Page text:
Most natural disasters come upon us in an unprecedented tone. It becomes awfully difficult to come to terms with the damage that natural disasters cause to human lives and resources. And if you put a pandemic into the mix, like it happened this year, the means and resilience to deal with the fallout will be stretched to their limits.
In May and June this year, even as India was in the thick of a survival battle against Covid-19, Cyclone Amphan and Cyclone Nisarga hit its eastern and western coasts. Cyclone Amphan made landfall in the eastern coastal regions of West Bengal and Odisha, leaving trails of immense damage. The local residents were deprived of the most basic necessities for survival. Medical facilities were inaccessible due to flooded streets and zero means of connectivity.
Situations like these highlight the immediate need for preparedness to prevent post-disaster consequences. There is a strong need to rise from this sense of vulnerability and make our communities anti-fragile.
In urban locations, substitute for energy supplies is made available or the system is restored quickly enough. Unfortunately, for many of the rural areas that are dependent on easily disrupted supply chains, it takes a considerable amount of time before the same is restored. A deliberate process of usability, availability, and security needs to be brought into the scenario.
Utilities in today’s times are at a higher risk of extreme weather events. Consider 2017’s Hurricane Irma; it made a disastrous landfall in the Caribbean and then in Florida. It was estimated that Irma left damages of over $50 billion in its wake. The risk of such hurricanes has been on a constant rise in recent times, and with that the risk to utilities. Reportedly, 44 power plants were in flooded areas in Hurricane Irene and 69 were in flooded areas in Hurricane Sandy. When Hurricane Harvey struck in Houston, more than 6,200 distribution poles and 850 transmission structures were damaged. These numbers are very concerning and we need better solutions to prevent further damage. This article reflects on how artificial intelligence is a viable option that will potentially prevent massive loss of lives and resources while at the same time make rescue efforts efficient.
Many of these natural disasters are a direct result of the rapid rate and magnitude of climate change, to a large degree brought on through the environmental degradation that human activities have caused. We cannot beat the occurrences that nature throws at us, but we can make our communities anti-fragile. The human intellect and ability to innovate through hardship is the silver lining in an increasingly gloomy sky. Technology has an important role to play in providing the necessary situational awareness that then shapes crucial, practical, and life-saving decisions for effective crisis management.
With a mission to make our communities anti-fragile, Dr Sayonsom Chanda invented a patent-pending technology that can predict how much time those at risk and electric utility companies have before a cyclone hits and knocks the lights out. For electric utility companies, this data is critical so they can keep their repair crew and inventory at strategic locations, which in turn will enable them to quickly facilitate the repairs and reduce the hours of darkness.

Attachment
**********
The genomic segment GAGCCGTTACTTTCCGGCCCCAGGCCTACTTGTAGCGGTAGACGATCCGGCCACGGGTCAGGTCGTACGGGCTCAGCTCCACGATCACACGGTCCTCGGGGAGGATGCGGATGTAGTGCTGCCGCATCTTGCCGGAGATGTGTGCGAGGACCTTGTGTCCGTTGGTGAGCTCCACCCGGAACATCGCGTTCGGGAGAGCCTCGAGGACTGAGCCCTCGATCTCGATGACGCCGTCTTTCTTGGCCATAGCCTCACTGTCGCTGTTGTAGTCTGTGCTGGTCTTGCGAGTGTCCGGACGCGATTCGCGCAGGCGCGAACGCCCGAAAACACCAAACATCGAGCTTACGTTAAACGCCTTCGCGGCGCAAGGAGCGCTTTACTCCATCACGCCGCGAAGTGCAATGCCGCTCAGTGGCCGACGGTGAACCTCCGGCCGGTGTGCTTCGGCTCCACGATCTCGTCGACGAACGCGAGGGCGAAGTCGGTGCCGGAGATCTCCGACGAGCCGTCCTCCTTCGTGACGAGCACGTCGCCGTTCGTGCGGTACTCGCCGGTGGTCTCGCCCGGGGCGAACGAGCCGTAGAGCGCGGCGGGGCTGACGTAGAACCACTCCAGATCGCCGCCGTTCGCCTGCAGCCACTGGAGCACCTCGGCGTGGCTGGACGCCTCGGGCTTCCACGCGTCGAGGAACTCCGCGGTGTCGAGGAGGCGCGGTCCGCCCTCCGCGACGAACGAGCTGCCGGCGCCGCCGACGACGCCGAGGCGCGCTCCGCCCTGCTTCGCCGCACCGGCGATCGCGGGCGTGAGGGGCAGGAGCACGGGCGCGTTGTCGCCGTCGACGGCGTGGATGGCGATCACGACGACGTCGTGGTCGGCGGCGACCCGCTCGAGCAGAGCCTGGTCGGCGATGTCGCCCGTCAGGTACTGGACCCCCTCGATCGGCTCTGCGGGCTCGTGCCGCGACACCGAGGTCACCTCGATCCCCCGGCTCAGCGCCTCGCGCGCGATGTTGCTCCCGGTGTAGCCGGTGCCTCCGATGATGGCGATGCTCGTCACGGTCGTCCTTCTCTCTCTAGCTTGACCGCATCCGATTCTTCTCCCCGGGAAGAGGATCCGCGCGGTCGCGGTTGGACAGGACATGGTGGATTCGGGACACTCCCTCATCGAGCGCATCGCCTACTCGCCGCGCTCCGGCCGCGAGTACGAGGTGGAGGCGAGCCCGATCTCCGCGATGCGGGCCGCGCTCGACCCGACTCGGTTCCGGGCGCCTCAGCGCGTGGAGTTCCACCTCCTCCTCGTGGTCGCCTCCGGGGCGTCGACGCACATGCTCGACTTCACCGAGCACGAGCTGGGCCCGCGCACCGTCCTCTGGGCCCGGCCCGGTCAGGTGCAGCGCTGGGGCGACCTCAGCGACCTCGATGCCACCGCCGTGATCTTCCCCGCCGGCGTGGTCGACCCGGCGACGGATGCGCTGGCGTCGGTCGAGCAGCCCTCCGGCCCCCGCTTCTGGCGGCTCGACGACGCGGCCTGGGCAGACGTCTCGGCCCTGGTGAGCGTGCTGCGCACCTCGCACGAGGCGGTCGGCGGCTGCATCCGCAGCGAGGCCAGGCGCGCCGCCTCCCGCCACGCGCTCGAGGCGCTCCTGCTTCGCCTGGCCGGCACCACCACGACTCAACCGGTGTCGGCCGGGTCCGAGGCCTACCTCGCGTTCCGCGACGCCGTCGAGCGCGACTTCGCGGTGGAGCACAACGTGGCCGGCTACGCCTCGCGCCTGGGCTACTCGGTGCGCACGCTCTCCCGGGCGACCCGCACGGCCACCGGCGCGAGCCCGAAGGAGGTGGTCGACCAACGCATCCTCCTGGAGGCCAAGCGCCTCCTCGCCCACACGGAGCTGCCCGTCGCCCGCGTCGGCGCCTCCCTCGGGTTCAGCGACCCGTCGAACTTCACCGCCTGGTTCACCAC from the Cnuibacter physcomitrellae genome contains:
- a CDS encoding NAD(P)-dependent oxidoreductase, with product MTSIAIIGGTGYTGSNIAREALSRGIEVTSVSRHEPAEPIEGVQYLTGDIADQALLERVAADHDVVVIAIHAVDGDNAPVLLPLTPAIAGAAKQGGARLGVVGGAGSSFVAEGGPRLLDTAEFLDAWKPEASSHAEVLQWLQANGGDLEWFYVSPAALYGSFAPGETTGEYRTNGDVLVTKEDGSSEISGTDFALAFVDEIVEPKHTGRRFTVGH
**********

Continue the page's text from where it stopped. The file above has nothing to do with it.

Dr Chanda believes that the same technology can help everyone make plans for storing water, getting candles and emergency lamps, charging up phones, and so on. In the poorest parts of the country, the predicted data can inform NGOs or disaster-relief organisations about how many phone chargers, emergency lamps, etc., will be needed for distribution. It can also help villages and block development offices by delivering a proper plan to supply generators to poor nursing homes and emergency homes in remote areas, and diesel-operated pumps to keep their crucial agricultural activities on schedule.
It was this belief that led Dr Chanda to set up Sync Energy, a company he co-founded with Robert Kabera, a Stanford University graduate and Forbes 30-under-30 entrepreneur from Rwanda, Africa. Summing up the philosophy underlying their journey to make the world a safer and more secure place, Dr Chanda articulates: ‘If the roof is to fall on our heads, we need to know when and how – that way we can either fix it or buy the right helmets.’
Robert, who had survived the infamous 1994 genocide, is acutely aware of the many problems of the changing world order. Reiterating the ‘anti-fragile’ aspect, he says: ‘Anti-fragility: that’s our theme song for survival in the 21st century. We need to tell ourselves we are not weak and we will not be wiped away. At the very core, Sync Energy is solving the pain point of electricity disconnection due to disaster events, before the incidents occur. Our AI and ML platform seeks to make the electric grid anti-fragile and its operators proactive.’
There is no denying the point that with predictive technologies we can be prepared to save lives and resources when natural disasters strike. We cannot fight nature but being prepared can shield us from the full extent of its wrath. For this we need to leverage as much data and artificial intelligence as possible to prepare efficiently.
Kashti Mishra is an Indian author who writes primarily about current environmental and political affairs along with lifestyle blogs. She holds strong opinions and beliefs about the functions around us.
You can reach her at firstname.lastname@example.org